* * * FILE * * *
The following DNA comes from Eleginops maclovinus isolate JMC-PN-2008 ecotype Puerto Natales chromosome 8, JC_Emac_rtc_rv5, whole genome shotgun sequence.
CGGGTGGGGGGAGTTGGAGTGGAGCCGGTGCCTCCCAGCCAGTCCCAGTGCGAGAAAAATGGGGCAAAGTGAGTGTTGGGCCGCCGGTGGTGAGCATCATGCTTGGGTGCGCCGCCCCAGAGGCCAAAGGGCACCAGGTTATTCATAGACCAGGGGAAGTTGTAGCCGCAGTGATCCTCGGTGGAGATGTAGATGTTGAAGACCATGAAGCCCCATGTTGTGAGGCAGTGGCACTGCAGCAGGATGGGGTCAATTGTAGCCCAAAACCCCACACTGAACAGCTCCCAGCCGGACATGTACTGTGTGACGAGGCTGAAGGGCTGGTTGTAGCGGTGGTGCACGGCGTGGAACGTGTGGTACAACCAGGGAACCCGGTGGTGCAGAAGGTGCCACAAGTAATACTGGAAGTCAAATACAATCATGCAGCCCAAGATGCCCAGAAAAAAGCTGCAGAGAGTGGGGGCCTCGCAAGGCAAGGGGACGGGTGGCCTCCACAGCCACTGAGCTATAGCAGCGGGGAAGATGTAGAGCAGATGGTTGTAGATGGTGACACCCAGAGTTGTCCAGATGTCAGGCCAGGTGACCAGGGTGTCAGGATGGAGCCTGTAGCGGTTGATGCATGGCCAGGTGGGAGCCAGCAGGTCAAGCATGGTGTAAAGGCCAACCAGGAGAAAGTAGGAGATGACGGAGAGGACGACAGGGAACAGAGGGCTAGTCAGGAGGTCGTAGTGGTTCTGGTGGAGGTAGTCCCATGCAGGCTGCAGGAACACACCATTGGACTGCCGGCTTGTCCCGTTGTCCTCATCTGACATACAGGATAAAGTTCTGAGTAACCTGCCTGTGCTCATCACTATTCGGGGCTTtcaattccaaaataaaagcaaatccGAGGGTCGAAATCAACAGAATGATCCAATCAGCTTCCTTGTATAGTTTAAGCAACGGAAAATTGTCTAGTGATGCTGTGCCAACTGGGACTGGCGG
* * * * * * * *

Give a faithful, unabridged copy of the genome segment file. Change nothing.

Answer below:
The following DNA comes from Eleginops maclovinus isolate JMC-PN-2008 ecotype Puerto Natales chromosome 8, JC_Emac_rtc_rv5, whole genome shotgun sequence.
CGGGTGGGGGGAGTTGGAGTGGAGCCGGTGCCTCCCAGCCAGTCCCAGTGCGAGAAAAATGGGGCAAAGTGAGTGTTGGGCCGCCGGTGGTGAGCATCATGCTTGGGTGCGCCGCCCCAGAGGCCAAAGGGCACCAGGTTATTCATAGACCAGGGGAAGTTGTAGCCGCAGTGATCCTCGGTGGAGATGTAGATGTTGAAGACCATGAAGCCCCATGTTGTGAGGCAGTGGCACTGCAGCAGGATGGGGTCAATTGTAGCCCAAAACCCCACACTGAACAGCTCCCAGCCGGACATGTACTGTGTGACGAGGCTGAAGGGCTGGTTGTAGCGGTGGTGCACGGCGTGGAACGTGTGGTACAACCAGGGAACCCGGTGGTGCAGAAGGTGCCACAAGTAATACTGGAAGTCAAATACAATCATGCAGCCCAAGATGCCCAGAAAAAAGCTGCAGAGAGTGGGGGCCTCGCAAGGCAAGGGGACGGGTGGCCTCCACAGCCACTGAGCTATAGCAGCGGGGAAGATGTAGAGCAGATGGTTGTAGATGGTGACACCCAGAGTTGTCCAGATGTCAGGCCAGGTGACCAGGGTGTCAGGATGGAGCCTGTAGCGGTTGATGCATGGCCAGGTGGGAGCCAGCAGGTCAAGCATGGTGTAAAGGCCAACCAGGAGAAAGTAGGAGATGACGGAGAGGACGACAGGGAACAGAGGGCTAGTCAGGAGGTCGTAGTGGTTCTGGTGGAGGTAGTCCCATGCAGGCTGCAGGAACACACCATTGGACTGCCGGCTTGTCCCGTTGTCCTCATCTGACATACAGGATAAAGTTCTGAGTAACCTGCCTGTGCTCATCACTATTCGGGGCTTtcaattccaaaataaaagcaaatccGAGGGTCGAAATCAACAGAATGATCCAATCAGCTTCCTTGTATAGTTTAAGCAACGGAAAATTGTCTAGTGATGCTGTGCCAACTGGGACTGGCGG